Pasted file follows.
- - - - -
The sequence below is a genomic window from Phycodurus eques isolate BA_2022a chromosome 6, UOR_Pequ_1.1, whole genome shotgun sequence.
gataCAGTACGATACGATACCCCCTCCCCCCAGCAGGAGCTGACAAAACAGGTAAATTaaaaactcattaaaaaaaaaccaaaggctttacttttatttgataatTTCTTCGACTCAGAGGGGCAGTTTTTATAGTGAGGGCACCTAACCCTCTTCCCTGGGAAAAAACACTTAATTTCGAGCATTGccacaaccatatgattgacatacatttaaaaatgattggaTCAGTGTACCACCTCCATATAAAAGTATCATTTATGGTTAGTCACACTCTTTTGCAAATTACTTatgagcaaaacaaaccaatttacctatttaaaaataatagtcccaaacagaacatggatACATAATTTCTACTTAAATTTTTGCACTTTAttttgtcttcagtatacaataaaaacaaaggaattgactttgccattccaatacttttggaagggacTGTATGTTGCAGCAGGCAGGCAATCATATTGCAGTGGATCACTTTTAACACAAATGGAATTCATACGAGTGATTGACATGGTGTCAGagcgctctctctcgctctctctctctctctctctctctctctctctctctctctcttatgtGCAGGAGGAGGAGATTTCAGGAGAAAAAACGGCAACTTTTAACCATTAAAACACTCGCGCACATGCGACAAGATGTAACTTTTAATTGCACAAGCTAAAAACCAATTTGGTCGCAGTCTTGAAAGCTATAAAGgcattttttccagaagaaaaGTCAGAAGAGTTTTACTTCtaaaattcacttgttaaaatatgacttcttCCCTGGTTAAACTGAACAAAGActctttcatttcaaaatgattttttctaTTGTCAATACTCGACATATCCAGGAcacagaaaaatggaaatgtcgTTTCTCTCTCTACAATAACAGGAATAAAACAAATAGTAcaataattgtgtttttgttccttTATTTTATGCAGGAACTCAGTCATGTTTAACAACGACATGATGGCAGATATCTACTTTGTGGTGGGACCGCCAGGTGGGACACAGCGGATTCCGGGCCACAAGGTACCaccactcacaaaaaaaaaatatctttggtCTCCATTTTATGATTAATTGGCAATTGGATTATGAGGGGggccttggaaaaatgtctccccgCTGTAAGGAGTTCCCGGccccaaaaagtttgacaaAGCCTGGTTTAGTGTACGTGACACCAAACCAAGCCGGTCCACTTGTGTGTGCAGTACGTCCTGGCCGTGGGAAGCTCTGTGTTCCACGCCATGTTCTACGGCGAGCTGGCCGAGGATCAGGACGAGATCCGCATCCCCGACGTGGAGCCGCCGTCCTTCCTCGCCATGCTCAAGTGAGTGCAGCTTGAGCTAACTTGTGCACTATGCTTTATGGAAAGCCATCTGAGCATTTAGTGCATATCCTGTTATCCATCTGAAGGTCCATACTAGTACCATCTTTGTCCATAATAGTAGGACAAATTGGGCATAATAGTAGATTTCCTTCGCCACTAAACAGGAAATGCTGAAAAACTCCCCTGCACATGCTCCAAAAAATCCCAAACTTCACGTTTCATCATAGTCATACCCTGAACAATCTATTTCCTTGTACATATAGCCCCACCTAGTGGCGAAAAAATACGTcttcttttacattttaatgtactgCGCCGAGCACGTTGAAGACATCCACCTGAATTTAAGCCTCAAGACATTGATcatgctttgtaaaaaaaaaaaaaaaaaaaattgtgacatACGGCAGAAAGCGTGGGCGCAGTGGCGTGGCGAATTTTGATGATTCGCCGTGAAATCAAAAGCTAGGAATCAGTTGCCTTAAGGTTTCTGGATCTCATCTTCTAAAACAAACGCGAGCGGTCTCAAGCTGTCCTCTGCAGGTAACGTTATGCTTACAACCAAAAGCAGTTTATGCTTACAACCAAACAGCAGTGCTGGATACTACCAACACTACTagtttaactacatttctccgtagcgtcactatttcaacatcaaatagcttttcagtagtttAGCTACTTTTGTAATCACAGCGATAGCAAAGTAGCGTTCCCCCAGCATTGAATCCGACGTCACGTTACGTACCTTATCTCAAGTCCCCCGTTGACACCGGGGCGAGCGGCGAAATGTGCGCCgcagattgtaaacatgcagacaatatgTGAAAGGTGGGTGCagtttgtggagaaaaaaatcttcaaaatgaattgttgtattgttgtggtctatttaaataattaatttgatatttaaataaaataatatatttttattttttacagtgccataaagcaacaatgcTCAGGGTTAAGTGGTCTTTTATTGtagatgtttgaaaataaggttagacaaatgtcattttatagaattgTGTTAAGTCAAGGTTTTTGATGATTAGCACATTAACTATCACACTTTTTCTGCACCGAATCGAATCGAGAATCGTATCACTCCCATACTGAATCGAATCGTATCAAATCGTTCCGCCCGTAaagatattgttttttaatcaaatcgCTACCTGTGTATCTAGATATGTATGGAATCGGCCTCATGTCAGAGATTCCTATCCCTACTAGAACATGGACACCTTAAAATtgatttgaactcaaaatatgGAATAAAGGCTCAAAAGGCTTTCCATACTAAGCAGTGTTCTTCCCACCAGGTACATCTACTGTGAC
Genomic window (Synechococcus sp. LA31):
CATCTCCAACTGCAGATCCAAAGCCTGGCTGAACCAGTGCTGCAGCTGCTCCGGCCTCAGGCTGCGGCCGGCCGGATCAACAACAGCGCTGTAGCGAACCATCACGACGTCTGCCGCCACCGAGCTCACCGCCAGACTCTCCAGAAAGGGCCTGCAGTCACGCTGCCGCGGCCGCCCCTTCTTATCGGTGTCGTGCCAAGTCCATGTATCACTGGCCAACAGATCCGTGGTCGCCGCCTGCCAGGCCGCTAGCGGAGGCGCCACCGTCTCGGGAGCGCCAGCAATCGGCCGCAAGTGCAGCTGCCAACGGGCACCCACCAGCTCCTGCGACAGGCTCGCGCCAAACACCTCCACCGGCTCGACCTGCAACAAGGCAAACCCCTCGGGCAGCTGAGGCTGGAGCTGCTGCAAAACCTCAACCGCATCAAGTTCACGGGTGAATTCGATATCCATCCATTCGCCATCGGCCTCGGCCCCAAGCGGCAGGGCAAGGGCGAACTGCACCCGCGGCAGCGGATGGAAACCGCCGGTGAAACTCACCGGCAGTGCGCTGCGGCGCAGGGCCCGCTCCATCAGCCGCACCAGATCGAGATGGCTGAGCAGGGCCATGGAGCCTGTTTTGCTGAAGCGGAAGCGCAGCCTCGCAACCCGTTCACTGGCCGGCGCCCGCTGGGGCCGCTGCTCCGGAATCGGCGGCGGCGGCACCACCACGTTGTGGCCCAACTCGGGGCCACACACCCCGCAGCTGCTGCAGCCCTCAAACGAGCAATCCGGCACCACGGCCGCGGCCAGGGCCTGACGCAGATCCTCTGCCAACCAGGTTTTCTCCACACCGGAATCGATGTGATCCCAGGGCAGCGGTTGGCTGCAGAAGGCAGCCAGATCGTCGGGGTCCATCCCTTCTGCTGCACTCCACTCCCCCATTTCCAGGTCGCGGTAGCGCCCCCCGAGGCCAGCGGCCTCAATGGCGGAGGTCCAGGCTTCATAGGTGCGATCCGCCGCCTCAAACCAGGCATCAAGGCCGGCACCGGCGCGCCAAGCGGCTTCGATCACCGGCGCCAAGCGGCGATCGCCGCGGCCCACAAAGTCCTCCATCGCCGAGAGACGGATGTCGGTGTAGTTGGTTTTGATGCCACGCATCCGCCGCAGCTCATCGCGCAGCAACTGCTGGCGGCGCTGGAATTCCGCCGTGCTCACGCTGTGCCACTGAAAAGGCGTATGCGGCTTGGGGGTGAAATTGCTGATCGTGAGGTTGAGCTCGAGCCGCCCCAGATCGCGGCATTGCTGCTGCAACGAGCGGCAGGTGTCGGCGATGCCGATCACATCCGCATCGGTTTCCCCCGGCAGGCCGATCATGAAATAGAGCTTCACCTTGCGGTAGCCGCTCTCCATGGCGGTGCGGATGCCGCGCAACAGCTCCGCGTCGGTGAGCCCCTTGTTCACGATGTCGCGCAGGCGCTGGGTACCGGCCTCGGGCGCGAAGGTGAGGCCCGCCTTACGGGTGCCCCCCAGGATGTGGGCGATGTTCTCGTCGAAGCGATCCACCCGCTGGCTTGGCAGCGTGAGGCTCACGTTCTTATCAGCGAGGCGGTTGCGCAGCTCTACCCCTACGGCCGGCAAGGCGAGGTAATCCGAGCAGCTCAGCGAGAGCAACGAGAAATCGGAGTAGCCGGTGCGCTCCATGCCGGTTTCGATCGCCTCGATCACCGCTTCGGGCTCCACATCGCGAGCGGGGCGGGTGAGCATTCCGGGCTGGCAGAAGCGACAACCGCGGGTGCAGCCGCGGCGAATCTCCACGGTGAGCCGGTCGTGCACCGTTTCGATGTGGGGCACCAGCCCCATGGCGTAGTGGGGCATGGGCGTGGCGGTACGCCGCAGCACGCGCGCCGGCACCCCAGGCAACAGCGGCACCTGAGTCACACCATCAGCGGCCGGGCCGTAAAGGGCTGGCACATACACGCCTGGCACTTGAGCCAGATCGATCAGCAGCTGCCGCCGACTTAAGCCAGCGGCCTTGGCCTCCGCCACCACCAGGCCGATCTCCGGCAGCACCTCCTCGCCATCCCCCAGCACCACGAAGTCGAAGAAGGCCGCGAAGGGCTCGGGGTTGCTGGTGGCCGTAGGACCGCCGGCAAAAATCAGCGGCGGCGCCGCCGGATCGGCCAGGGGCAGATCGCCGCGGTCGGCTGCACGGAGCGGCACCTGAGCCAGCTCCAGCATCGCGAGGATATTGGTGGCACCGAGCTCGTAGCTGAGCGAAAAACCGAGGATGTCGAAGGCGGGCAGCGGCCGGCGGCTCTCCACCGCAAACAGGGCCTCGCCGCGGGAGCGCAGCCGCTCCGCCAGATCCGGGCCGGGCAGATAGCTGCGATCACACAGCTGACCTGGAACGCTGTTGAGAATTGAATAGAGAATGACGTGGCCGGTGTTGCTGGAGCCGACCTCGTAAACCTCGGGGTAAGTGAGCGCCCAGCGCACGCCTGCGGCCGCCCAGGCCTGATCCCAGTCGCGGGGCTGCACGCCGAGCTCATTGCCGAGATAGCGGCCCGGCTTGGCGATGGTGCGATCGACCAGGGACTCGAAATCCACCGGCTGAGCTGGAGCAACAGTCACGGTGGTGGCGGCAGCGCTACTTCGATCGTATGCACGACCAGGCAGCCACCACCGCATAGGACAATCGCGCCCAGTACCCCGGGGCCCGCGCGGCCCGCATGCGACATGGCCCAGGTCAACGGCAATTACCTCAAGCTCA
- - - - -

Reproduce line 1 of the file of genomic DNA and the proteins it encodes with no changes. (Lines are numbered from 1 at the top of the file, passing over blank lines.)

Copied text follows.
The sequence below is a genomic window from Phycodurus eques isolate BA_2022a chromosome 6, UOR_Pequ_1.1, whole genome shotgun sequence.